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HUBBARD STREET DANCE CHICAGO

at the Shubert Theatre, through April 24

I spent a good part of the summer of 1990 hanging around the Hubbard Street studios, watching the dancers rehearse Twyla Tharp's The Fugue and Sue's Leg. I wrote my story, but that wasn't the end of it, because ever since then I've felt that Hubbard Street was my baby. And a lot of other people feel the same way. Fred Astaire fell in love with the group when he watched them on TV. Media folks can't find terms sufficiently glowing. And funders have not been lacking--witness the abundant crowd in tuxes and sparkly dresses at the Shubert on opening night.

It isn't a trick. We haven't all been hoodwinked. Hubbard Street Dance Chicago--whatever that might be--is as likable as a dog that falls all over itself to get your attention and affection. Of course HSDC is technically proficient, but so are lots of troupes. The important thing is that the dancers want to please us. Or they appear to want to, which is all that's important in the world of theater.

But what is Hubbard Street? With the retirement of Claire Bataille, in 1992, none of the original dancers remain. The troupe doesn't have a high turnover, but it does have some (the dance world, with its low pay, short careers, and intense working conditions, is notoriously fluid). Since the dancers move on and the company's choreography is eclectic, the answer has to be that Hubbard Street is the people who run it. Gail Kalver, general manager since 1984, is no clock puncher: she's well-known for the generous way she gives her time to other organizations, notably the Chicago Dance Coalition. And Warren Conover, former soloist with American Ballet Theatre and HSDC ballet master since 1985, is known for his exacting standards. Certainly these two have something to do with Hubbard Street's success, but the man who hired them--Lou Conte--most likely has more.

Conte, who founded Hubbard Street in 1977, has deep roots in musical theater, having performed in such Broadway hits as Cabaret, Mame, and How to Succeed in Business Without Really Trying. But though the form that attracts Conte is extroverted and basically commercial--people don't pay top dollar on Broadway to watch an artist play out his angst--the DuQuoin native is something of a shy country boy too (my husband once saw him during intermission wandering around the top floor of the Civic Theatre as if hiding from the opening-night crowd). Conte's an unusual combination of aw-shucks guy and clever businessman, but more important he's a brilliant showman, with a knack for hiring dancers who will shine onstage, who have that special luster no amount of training can give. Then he polishes their skills to produce an even higher shine. Conte--who hasn't choreographed a piece for Hubbard Street since 1987--makes dancers, not dances.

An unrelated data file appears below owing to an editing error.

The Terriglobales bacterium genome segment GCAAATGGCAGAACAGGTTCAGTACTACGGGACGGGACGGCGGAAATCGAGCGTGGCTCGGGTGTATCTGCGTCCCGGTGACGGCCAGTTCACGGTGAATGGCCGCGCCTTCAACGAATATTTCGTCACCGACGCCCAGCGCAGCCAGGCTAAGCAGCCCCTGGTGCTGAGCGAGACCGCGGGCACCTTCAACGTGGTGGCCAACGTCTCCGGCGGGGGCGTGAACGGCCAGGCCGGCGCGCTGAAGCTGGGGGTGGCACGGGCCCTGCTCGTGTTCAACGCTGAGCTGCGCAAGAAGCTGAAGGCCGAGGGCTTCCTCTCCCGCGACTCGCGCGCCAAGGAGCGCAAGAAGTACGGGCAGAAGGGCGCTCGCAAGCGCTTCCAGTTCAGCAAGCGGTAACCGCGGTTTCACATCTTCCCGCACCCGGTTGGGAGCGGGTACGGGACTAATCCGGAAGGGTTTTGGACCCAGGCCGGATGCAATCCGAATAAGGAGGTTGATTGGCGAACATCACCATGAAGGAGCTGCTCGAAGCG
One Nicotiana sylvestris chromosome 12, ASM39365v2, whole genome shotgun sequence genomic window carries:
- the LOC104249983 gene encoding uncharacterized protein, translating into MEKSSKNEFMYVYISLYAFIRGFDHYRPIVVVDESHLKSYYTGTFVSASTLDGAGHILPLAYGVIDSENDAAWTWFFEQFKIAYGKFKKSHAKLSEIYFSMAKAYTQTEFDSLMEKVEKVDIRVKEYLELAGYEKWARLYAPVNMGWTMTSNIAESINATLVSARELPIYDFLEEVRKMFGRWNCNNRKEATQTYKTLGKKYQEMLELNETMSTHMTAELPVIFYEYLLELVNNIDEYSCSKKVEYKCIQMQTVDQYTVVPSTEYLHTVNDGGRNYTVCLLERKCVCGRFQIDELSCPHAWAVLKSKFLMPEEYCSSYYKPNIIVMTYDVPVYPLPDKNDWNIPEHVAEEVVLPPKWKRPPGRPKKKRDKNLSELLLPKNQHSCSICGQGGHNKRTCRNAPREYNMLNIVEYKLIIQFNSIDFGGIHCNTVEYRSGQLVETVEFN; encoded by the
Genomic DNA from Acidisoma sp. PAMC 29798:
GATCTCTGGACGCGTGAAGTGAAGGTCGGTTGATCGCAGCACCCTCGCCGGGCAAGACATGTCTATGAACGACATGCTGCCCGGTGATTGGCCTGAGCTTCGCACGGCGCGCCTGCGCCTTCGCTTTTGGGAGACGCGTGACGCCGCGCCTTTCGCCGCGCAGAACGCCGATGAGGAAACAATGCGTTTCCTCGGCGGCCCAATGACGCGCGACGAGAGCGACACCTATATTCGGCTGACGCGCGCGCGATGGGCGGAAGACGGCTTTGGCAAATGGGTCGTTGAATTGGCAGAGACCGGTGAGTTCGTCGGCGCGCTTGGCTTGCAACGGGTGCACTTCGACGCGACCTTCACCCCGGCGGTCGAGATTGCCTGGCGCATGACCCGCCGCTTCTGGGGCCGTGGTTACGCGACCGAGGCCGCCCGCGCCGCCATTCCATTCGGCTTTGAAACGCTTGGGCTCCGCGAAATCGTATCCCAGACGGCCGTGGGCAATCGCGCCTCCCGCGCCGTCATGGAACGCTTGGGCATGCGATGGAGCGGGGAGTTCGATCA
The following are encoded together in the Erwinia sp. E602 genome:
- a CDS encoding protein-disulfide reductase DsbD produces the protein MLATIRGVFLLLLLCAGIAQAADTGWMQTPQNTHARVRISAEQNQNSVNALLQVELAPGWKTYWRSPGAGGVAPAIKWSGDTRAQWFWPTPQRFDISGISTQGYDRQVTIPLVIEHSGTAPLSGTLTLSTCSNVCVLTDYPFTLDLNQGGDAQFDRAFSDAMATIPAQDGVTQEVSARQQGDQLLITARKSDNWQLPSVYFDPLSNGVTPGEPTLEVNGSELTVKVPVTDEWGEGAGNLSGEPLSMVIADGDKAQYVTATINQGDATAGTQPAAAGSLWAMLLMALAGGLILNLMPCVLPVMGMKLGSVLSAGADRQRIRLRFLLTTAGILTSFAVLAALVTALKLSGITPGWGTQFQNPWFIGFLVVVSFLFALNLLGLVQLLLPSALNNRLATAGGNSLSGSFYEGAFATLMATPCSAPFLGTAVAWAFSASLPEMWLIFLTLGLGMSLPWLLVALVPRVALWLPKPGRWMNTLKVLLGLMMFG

That means Hubbard Street is a company ripe for the pickin' for outside choreographers, who in the last several years have provided most of its repertoire. And one reason Hubbard Street is my baby is Twyla Tharp: she's not only a great choreographer but a perfect match with Hubbard Street, because she's a showman too. There's a surprising resemblance between Conte's trademark dance, The 40s, and something like Tharp's Nine Sinatra Songs, which also evokes the look and feel of a certain era. Like Conte, Tharp may be sly, but she's never coy--whatever she's got is right out there, no subtext. And her basic impulse, like his, is to entertain, which is what makes her dances riveting even when you've seen them over and over. Her pride won't let her repeat herself, and she certainly won't repeat other people.